The last 19 years—in which US deployment topped 100,000 boots on the ground and went through five surges with 19 different commanders—have demonstrated the impossibility of anything that may be fairly dubbed “victory.” After all that, the Taliban controls or has substantial influence over much of the country and civilian casualties are hitting record highs. “U.S. troops have made considerable sacrifices,” observes military historian Ret. Col. Andrew Bacevich. “The Pentagon has expended stupendous sums. Yet when it comes to promised results—disorder curbed, democracy promoted, human rights advanced, terrorism suppressed—the United States has precious little to show.”

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That was true when Bacevich wrote it in 2016. It is just as true nearly five years later. At the rate we’re going, it will still be true five years hence.

Trump has called this war a “terrible mistake.” He has tweeted about bringing all US forces home from Afghanistan by Christmas, and he reportedly talked privately about a withdrawal timed for Election Day. It is now evident the Christmas deadline will be met no more than the Election Day one was. Trump will leave office with about 2,500 US troops in Afghanistan, and President-elect Joe Biden plans to keep them (or some similar number) stationed there indefinitely, perpetually holding open a door to re-escalation. It really is an endless war.

Trump was well positioned to change that. He didn’t because he is a man of bad character (Prov. 13:15).

This is not a secret. It is not even an allegation. It is his whole public persona. He has made a name and fortune for himself by being a man of bad character. He is, by his own account, “very greedy” and “always” has been. He boasts of sexually assaulting women. He is repeatedly, publicly unfaithful to his wives. He degrades, well, just about everyone, but especially women and anyone who is not white. He lies about things that could not possibly matter. He lies about things that matter very much, fostering an environment of epistemic chaos. He likes violence, enthuses about torture, and recommends targeted killing of innocents. He embodies the vice ancient Christians called “vainglory,” a disordered desire for public approval, and all the sins Thomas Aquinas taught flow from it: boasting, love of novelties, hypocrisy, obstinacy, discord, contentiousness, and refusal to recognize authority above himself.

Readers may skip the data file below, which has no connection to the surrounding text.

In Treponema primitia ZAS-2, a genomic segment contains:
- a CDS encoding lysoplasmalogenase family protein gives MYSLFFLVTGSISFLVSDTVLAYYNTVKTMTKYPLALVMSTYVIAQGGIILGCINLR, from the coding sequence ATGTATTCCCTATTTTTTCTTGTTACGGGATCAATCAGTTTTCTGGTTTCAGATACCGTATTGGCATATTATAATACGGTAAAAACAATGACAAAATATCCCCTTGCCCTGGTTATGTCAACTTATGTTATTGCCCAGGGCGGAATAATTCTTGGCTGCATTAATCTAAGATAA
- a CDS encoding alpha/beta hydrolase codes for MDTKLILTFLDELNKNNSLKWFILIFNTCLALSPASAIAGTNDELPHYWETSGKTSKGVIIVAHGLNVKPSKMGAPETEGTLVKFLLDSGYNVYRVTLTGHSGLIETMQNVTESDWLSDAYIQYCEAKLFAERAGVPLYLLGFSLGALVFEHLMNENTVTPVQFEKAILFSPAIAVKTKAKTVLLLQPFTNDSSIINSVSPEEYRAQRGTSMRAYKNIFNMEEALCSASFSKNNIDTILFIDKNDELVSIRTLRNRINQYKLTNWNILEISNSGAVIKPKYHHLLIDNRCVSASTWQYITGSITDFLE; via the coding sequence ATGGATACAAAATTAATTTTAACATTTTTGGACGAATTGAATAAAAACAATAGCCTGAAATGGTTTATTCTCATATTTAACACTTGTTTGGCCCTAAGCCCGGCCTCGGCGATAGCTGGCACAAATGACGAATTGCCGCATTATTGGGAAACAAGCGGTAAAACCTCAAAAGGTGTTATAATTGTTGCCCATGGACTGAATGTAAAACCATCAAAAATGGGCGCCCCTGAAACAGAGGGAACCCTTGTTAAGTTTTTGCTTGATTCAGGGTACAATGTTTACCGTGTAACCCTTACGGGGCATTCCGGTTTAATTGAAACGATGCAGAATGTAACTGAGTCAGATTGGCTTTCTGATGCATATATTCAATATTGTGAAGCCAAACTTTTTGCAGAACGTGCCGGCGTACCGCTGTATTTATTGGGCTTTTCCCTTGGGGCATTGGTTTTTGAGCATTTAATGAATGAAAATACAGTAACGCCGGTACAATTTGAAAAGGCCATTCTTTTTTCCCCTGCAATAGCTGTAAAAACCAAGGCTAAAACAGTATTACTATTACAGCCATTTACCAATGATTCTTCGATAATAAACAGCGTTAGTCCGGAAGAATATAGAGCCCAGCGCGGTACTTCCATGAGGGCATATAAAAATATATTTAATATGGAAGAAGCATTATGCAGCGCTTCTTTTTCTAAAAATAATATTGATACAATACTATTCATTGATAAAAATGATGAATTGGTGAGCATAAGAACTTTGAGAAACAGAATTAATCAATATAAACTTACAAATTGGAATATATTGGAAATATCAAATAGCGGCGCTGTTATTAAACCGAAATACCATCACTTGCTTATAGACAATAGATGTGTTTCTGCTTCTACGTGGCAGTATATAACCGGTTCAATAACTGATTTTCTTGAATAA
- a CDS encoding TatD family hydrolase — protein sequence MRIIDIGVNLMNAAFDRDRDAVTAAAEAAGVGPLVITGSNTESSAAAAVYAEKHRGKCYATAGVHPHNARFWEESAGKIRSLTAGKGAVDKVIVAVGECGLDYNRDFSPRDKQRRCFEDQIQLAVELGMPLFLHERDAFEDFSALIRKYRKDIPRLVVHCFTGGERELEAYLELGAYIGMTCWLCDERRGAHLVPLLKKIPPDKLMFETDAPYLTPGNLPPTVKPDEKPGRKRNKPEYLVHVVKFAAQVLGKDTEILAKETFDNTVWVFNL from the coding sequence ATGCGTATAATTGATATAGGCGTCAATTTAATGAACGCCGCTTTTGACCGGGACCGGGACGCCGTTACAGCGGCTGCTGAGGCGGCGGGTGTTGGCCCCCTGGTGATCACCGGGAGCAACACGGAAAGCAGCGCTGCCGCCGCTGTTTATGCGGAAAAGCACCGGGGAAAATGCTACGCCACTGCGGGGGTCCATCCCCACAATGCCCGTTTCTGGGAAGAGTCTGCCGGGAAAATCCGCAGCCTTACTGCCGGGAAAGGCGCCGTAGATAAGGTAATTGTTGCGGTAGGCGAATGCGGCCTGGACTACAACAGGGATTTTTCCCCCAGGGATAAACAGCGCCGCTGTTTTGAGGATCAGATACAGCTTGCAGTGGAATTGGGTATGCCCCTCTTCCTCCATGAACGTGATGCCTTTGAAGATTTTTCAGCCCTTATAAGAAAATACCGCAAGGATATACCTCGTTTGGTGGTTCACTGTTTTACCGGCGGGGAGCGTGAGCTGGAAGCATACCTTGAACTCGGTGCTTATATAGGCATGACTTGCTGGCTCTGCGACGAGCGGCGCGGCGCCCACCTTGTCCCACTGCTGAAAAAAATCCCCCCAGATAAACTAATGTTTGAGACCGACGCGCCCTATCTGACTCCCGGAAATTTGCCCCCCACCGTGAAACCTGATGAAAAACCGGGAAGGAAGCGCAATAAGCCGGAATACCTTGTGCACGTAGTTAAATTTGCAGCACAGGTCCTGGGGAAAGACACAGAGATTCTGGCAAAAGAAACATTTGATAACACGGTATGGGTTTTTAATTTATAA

This is not the character of a man who can make good on a promise to end a war.

It is true, as some of the president’s supporters have observed, that Trump was elected to be a president, not a pastor. He is not in a role of spiritual leadership, per se. But the qualifications of character that make for good leadership within the church (e.g., 1 Tim. 3:1–13; Titus 1:6–9) are relevant outside it too. The consequentialist notion that means are irrelevant to the ends they produce is a noxious lie. How we accomplish things in politics matters—and lack of character is itself an impediment to practical accomplishments (Prov. 28:18).

Trump‘s failure to extricate the United States from Afghanistan is a perfect, awful case study. As the war rages on, the lesson will be hard to forget.

Bonnie Kristian is a columnist at Christianity Today.

The Lesser Kingdom
A prophetic, eclectic, and humble take on current issues, public policy, and political events with thoughts on faithful engagement.
Bonnie Kristian
Bonnie Kristian is the editorial director of ideas and books at Christianity Today. She is the author of Untrustworthy: The Knowledge Crisis Breaking Our Brains, Polluting Our Politics, and Corrupting Christian Community (2022) and A Flexible Faith: Rethinking What It Means to Follow Jesus Today (2018) and a fellow at Defense Priorities, a foreign policy think tank. Bonnie has been widely published at outlets including The New York Times, The Week, CNN, USA Today, Politico, The New Atlantis, Reason, The Daily Beast, and The American Conservative. She lives in Pittsburgh with her husband, daughter, and twin sons.